I also just completed a commission for my MIL. She's a very special to me. Not only is she my hub's Mom, but she has survived cancer. I hope that the new bride she gave the table runner and placemats to really loved them.

I'm going to be doing more embroidery for sale, I've just got to put my etsy listing in place. I plan to also do custom sewing, like formals or wedding dresses. I also am teaching myself to do custom corsets. I've got 5 shelves of fabric currently, but I'm assembling 2 more. I've still got over 12 boxes of fabrics to sort out. I am amazed at what I truly have and it helps to be able to see the fabrics, not just the boxes.

You never really know what you have when you have everything packed into boxes. I'm finding fabrics and trims that I didn't remember that I had and others that I remember and have been looking for. When I touch certain fabrics, I remember why and for what outfit I bought them for. I am going to have my children (esp. my girls) come set up bins of fabrics I've purchased for them. I'm going to attach labels stating the pattern the fabric is intended for, and will pre-wash/dry them so that they are laundry friendly.


Friday, January 17, 2014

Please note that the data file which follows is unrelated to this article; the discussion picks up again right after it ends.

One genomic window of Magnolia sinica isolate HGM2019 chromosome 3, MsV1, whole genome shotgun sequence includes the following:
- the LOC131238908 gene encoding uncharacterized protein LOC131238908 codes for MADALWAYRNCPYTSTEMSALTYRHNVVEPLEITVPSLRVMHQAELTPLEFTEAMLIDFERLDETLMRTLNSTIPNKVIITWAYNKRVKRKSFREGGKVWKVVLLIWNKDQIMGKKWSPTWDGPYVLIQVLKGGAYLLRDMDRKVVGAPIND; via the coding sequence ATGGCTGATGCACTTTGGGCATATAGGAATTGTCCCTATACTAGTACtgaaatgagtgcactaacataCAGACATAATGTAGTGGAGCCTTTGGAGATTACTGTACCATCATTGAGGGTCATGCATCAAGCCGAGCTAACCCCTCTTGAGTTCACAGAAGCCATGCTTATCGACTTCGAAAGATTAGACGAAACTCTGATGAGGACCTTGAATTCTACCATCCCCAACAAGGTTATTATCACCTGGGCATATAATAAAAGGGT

Welcome 2014

Last November, during an illness, I lost my phone. We don't really know how we are attached to our phones until we lose them. I think that mine went out with the trash.

I'm thankful, in this new year, that my husband had a phone that I could pickup and use with my old phone number and move forward. I miss my old phone's ability to take good pictures, automatically upload them to google+ for me and make my life so much easier in so many ways.

In the meanwhile, holidays, my cold and my house have cause me issues that set off one of my major negatives, one of those things we don't talk about because to do so means being shunned even in today's society. I have bipolar/depression issues. These keep me from functioning in ways I would like to. 

I was diagnosed with depression in my mid-teens (apx. 16). I have been on medication and off, and I cannot say that many of them were helpful.

All of that aside, this is a new year. I want to move in a new direction. I am going to figure out how to get pictures from the phone I have until I can get a new phone and I will write more recipes!! I'm having a great time cooking things from my new husband and a great time sharing foods with my kids.

Please be patient with my absence and look forward to more recipes and more sewing information!

Right now I'm working up ideas for Prom for my youngest daughter. I'm really excited about designing a dress for her.